Photo of E. Louise Loudermilk

E. Louise Loudermilk

Research Ecologist
320 Green St
Athens, GA 30602
Phone: 706-559-4309
Fax: 706-559-4317
eva.l.loudermilk@usda.gov

Research Interests

My research interests include modeling forest ecosystems to better understand processes occuring at multiple scales. This includes interactions at the plant-plant level, stand-level demographics, to landscape successional patterns, with a special interest in spatial and temporal dynamics associated with natural and anthropogenic disturbances. My research includes aspects of forest and fire ecology, fire science, geostatistics, forest management, ecophysiology, and application of remote sensing, including LIDAR.

Education

Ph.D. in Interdisciplinary Ecology, 2010
University of Florida
M.S. in Forestry, 2005
University of Florida
B.S. in Animal Science, 2001
University of Florida

Featured Publications and Products

Publications

Research Highlights

Modeled Prescribed Fire Produces Lower Carbon Emissions Through Time Than Wildfires in a Southeastern U.S. Longleaf Pine Woodland (2019)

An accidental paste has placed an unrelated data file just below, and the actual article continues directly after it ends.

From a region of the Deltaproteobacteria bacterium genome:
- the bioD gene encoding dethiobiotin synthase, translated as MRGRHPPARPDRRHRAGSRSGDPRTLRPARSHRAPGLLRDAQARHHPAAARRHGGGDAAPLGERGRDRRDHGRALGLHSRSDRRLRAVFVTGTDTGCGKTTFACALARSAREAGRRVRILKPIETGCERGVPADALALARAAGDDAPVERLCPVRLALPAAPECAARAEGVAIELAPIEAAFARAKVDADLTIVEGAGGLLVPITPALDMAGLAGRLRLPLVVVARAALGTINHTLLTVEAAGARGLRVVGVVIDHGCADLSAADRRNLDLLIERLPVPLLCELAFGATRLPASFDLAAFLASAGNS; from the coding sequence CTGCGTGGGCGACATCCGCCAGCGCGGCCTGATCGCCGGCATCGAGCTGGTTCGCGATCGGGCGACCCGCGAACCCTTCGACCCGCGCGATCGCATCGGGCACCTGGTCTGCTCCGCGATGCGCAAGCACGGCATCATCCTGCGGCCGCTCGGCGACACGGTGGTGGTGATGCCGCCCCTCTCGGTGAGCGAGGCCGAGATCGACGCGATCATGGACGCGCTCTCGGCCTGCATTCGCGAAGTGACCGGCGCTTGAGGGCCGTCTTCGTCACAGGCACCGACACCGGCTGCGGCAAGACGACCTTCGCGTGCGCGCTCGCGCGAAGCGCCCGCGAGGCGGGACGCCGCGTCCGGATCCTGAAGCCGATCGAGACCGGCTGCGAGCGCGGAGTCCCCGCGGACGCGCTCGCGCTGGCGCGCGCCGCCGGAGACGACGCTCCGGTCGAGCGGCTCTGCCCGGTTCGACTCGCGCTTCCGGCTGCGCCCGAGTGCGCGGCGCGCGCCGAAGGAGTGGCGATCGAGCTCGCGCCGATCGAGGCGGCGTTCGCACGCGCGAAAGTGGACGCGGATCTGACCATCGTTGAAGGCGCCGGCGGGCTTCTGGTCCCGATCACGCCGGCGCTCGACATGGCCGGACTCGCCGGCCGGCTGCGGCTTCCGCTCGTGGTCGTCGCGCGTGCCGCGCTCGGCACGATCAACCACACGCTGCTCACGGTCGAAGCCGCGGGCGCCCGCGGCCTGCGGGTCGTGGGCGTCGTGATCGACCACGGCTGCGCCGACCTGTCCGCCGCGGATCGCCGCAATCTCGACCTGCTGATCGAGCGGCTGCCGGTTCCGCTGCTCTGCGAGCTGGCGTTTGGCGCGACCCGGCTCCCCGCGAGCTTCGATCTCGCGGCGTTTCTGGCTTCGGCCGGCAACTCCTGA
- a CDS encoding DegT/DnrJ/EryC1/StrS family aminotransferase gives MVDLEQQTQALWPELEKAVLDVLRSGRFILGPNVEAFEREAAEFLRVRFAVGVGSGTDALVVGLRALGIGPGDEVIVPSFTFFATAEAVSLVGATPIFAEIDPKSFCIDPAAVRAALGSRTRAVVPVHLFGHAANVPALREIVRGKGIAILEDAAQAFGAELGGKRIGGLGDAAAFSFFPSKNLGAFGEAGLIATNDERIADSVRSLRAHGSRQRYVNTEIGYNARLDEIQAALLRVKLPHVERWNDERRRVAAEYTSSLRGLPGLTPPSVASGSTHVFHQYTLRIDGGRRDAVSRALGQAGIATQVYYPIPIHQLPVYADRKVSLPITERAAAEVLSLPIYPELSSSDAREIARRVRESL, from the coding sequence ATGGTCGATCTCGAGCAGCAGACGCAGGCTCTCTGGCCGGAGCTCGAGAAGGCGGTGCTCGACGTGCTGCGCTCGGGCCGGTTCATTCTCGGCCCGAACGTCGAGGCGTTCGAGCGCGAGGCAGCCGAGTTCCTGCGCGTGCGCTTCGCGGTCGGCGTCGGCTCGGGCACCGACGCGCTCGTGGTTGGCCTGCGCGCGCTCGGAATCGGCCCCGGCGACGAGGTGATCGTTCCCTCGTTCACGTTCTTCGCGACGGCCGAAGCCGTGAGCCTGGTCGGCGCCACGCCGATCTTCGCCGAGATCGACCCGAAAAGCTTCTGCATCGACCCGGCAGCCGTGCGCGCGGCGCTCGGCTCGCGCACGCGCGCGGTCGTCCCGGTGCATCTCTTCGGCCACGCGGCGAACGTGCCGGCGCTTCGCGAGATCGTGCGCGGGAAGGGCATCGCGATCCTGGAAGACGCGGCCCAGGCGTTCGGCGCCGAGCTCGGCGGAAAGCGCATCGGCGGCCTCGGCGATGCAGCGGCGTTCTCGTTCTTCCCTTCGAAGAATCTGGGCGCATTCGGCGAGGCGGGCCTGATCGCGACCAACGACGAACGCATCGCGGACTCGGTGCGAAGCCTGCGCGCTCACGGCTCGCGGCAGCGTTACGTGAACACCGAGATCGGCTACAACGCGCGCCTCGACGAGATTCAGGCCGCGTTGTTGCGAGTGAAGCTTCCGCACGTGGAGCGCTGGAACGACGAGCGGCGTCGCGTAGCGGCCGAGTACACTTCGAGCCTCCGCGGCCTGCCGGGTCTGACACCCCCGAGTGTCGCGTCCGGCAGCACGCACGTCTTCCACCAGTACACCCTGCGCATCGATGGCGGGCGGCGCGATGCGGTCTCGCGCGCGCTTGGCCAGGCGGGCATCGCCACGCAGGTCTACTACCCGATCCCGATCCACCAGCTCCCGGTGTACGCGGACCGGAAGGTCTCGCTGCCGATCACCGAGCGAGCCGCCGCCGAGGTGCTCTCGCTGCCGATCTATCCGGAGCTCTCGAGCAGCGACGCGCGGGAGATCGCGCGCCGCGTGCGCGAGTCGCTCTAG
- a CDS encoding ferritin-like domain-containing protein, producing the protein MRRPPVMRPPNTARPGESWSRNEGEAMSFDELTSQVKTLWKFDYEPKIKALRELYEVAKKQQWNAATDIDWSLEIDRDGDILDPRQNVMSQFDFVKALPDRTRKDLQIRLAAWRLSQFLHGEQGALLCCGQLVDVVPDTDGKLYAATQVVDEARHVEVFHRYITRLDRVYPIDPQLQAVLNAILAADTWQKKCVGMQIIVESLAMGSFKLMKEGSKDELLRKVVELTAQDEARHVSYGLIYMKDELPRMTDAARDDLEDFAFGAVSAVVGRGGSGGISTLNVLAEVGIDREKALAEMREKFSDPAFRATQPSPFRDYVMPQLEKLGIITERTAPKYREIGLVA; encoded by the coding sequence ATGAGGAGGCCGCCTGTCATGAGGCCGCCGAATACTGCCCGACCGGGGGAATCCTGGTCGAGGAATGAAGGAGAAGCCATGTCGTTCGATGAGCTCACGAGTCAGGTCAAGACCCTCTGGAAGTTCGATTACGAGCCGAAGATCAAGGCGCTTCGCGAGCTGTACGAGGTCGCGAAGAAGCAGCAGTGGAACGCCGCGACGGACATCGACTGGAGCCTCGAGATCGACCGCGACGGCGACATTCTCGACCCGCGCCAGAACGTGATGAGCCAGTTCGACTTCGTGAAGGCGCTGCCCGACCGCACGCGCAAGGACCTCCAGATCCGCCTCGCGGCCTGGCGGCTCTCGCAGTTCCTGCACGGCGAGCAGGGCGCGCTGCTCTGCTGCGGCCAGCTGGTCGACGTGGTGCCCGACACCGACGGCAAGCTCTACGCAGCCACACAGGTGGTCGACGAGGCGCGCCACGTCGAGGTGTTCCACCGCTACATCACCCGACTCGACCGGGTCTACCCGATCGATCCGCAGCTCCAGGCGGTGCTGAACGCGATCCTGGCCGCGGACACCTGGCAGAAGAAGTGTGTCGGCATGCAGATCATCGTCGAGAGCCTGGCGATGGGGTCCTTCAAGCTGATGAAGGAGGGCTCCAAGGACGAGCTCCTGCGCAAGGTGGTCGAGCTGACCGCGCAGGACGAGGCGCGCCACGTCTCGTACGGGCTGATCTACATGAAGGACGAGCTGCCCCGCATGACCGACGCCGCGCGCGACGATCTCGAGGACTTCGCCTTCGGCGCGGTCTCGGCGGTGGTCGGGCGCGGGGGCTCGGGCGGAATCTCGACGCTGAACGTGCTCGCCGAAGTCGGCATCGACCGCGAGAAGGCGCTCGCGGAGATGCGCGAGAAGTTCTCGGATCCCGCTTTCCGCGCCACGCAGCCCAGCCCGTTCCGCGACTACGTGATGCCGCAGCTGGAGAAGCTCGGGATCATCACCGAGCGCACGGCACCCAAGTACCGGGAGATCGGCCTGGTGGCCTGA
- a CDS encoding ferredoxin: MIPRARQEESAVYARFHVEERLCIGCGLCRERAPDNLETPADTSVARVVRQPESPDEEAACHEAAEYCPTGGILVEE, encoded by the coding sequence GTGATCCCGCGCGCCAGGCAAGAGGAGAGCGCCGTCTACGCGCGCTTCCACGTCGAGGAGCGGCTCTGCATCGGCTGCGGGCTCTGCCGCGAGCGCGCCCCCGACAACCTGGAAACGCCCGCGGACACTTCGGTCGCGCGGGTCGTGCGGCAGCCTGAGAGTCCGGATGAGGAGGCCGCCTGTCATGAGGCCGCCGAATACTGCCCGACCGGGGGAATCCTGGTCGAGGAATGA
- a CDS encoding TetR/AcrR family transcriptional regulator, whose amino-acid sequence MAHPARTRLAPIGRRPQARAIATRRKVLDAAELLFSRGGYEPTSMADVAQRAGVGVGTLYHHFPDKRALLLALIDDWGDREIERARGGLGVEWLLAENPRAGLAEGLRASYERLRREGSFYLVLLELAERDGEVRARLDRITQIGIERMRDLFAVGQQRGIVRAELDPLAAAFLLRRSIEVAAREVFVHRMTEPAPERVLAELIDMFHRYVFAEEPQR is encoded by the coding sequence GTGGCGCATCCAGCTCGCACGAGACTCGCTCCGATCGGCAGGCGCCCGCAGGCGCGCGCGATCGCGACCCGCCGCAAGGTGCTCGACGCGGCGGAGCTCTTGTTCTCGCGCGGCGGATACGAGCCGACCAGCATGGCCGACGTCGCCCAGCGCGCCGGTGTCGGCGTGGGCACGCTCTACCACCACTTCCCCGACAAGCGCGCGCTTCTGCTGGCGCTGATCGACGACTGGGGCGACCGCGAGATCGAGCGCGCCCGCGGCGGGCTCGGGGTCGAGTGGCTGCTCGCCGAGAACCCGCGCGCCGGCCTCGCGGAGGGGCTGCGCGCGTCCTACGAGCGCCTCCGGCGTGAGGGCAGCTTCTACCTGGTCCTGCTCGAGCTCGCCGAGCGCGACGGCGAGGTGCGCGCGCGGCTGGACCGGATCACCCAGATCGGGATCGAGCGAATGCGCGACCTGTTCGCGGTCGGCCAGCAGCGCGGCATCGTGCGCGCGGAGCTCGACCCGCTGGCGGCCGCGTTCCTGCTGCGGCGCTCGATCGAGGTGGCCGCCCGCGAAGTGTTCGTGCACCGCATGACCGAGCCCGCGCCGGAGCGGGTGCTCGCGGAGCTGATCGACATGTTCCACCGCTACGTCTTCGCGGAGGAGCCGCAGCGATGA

SRS-2019-27 Prescribed fire is a common management tool in southeastern pinelands, but it is not known how prescribed fire compares with wildfire in terms of carbon emissions and carbon sequestration potential in these ecosystems. USDA Forest Service scientists at the agency's Southern Research Station ran model simulations of prescribed fire and wildfire to quantify these differences. Carbon emissions were lower with prescribed fire use on a two-year interval than any wildfire regime, in addition to the benefits of prescribed fire for native species' biodiversity and habitats. 

Rethinking how we measure forest fuels for advancing wildland fire science and management (2018)
SRS-2018-65 Land managers depend on quality fire research to advance their understanding of wildland fire behavior. Cutting-edge fire behavior models output fire spread, fire intensity, and smoke plumes in three-dimensions, but forest fuels, which are used as model inputs, are not measured in similar dimensions. This research brings fuels to the forefront of fire ecology and fire science. Fuels, when measured appropriately, link fire behavior and forest response to fire – critical knowledge for frequently burned ecosystems.

Transforming Fire Ecology (2019)
SRS-2019-50 Fire ecology is an essential discipline for guiding effective forest management, but progress in the field has stalled, leaving fire managers with critical knowledge gaps. The root of the problem may lie in both the lack of appropriate measurements and a focus on describing patterns instead of uncovering mechanisms in fire effects. New research proposes a path forward to improve both the underlying science of fire ecology and its application.

R&D Affiliations
Research Topics
Priority Areas
SRS Science Area
External Resources